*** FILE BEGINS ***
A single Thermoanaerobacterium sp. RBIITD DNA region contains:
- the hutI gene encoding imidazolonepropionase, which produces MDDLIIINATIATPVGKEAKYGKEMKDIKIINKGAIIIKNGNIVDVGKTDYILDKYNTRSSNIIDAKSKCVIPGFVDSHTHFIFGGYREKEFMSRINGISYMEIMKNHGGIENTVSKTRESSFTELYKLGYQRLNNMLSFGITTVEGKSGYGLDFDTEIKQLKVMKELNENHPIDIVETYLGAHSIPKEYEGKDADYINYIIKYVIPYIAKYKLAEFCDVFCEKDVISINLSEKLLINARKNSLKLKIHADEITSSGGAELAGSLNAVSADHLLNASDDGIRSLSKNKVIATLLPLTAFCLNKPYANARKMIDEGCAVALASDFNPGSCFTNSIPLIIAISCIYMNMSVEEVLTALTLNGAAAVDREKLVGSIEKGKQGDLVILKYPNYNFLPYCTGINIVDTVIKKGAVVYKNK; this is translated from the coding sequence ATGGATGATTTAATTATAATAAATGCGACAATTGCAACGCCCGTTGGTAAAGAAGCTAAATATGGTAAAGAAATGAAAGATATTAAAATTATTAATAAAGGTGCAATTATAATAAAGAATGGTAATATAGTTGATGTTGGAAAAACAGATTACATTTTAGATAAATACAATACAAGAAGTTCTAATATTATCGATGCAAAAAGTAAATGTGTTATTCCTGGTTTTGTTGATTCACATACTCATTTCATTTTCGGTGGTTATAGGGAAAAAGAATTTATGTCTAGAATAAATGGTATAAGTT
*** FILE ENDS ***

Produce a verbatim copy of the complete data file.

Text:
A single Thermoanaerobacterium sp. RBIITD DNA region contains:
- the hutI gene encoding imidazolonepropionase, which produces MDDLIIINATIATPVGKEAKYGKEMKDIKIINKGAIIIKNGNIVDVGKTDYILDKYNTRSSNIIDAKSKCVIPGFVDSHTHFIFGGYREKEFMSRINGISYMEIMKNHGGIENTVSKTRESSFTELYKLGYQRLNNMLSFGITTVEGKSGYGLDFDTEIKQLKVMKELNENHPIDIVETYLGAHSIPKEYEGKDADYINYIIKYVIPYIAKYKLAEFCDVFCEKDVISINLSEKLLINARKNSLKLKIHADEITSSGGAELAGSLNAVSADHLLNASDDGIRSLSKNKVIATLLPLTAFCLNKPYANARKMIDEGCAVALASDFNPGSCFTNSIPLIIAISCIYMNMSVEEVLTALTLNGAAAVDREKLVGSIEKGKQGDLVILKYPNYNFLPYCTGINIVDTVIKKGAVVYKNK; this is translated from the coding sequence ATGGATGATTTAATTATAATAAATGCGACAATTGCAACGCCCGTTGGTAAAGAAGCTAAATATGGTAAAGAAATGAAAGATATTAAAATTATTAATAAAGGTGCAATTATAATAAAGAATGGTAATATAGTTGATGTTGGAAAAACAGATTACATTTTAGATAAATACAATACAAGAAGTTCTAATATTATCGATGCAAAAAGTAAATGTGTTATTCCTGGTTTTGTTGATTCACATACTCATTTCATTTTCGGTGGTTATAGGGAAAAAGAATTTATGTCTAGAATAAATGGTATAAGTT